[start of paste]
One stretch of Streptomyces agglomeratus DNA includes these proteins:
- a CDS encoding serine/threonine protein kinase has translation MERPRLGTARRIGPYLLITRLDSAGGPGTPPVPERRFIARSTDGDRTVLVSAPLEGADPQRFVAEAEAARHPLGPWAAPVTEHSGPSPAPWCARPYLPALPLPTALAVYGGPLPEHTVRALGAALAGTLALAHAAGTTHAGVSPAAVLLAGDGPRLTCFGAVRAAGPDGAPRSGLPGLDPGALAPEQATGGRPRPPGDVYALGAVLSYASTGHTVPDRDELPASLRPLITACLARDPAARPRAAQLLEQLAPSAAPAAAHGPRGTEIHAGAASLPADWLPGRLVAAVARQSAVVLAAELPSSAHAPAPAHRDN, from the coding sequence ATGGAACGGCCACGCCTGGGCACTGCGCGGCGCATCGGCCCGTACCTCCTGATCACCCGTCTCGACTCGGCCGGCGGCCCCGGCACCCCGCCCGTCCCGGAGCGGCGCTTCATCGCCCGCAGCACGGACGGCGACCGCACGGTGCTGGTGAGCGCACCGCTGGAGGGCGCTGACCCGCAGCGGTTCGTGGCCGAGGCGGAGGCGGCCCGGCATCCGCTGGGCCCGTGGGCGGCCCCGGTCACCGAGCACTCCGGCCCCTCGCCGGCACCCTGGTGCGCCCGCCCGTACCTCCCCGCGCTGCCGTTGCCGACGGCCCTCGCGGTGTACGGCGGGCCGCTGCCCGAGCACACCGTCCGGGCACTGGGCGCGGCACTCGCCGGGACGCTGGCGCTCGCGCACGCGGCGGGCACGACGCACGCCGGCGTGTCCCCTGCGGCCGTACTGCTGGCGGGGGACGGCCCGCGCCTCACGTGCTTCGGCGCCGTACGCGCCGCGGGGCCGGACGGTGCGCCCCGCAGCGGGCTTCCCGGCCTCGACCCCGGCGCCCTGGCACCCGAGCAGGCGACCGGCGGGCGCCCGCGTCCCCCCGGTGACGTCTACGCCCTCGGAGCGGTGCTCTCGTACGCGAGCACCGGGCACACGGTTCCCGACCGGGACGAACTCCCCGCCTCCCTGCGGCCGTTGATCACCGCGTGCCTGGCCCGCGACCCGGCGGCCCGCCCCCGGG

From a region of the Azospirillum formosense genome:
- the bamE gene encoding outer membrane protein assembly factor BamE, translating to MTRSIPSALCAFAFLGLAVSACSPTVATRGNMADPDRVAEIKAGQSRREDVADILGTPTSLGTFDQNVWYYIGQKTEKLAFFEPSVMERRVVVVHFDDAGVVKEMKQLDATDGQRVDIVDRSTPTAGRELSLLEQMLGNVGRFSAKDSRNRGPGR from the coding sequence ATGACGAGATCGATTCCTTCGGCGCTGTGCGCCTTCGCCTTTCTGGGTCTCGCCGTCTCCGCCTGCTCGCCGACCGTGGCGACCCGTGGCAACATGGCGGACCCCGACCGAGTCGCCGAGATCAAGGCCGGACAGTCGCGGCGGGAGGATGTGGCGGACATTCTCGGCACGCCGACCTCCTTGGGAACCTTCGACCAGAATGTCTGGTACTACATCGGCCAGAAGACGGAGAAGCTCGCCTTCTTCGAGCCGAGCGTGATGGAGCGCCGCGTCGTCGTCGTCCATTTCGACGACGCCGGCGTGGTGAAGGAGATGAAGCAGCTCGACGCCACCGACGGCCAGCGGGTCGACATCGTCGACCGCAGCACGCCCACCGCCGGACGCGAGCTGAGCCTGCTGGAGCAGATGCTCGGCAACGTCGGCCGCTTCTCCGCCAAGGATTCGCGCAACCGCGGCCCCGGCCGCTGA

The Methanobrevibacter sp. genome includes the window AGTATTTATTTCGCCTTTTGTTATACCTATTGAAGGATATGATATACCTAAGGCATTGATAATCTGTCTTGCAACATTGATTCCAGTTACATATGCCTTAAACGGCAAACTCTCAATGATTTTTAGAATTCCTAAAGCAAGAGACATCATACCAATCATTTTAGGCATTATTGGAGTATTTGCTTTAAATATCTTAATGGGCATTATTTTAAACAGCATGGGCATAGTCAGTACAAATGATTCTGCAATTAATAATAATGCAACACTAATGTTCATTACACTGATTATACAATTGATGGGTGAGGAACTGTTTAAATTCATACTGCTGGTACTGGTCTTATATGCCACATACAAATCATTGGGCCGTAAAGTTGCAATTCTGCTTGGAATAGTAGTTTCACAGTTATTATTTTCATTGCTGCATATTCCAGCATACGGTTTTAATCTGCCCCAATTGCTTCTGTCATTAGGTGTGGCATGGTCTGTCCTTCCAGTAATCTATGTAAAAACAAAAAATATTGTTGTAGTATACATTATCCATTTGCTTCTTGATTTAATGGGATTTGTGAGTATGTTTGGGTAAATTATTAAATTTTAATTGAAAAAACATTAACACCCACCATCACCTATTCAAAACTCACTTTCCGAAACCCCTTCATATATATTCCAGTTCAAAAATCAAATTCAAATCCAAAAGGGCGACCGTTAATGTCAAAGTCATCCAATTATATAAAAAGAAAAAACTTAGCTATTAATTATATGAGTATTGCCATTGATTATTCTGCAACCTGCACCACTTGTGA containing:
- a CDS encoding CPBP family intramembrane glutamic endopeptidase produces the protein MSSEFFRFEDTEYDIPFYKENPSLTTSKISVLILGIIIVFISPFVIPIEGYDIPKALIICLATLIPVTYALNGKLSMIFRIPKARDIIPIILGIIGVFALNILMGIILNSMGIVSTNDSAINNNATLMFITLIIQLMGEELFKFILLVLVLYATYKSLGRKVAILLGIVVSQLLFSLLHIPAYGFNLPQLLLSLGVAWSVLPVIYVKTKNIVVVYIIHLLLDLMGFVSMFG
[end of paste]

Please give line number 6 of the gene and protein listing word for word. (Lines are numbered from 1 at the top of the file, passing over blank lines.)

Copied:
- a CDS encoding CPBP family intramembrane glutamic endopeptidase produces the protein MSSEFFRFEDTEYDIPFYKENPSLTTSKISVLILGIIIVFISPFVIPIEGYDIPKALIICLATLIPVTYALNGKLSMIFRIPKARDIIPIILGIIGVFALNILMGIILNSMGIVSTNDSAINNNATLMFITLIIQLMGEELFKFILLVLVLYATYKSLGRKVAILLGIVVSQLLFSLLHIPAYGFNLPQLLLSLGVAWSVLPVIYVKTKNIVVVYIIHLLLDLMGFVSMFG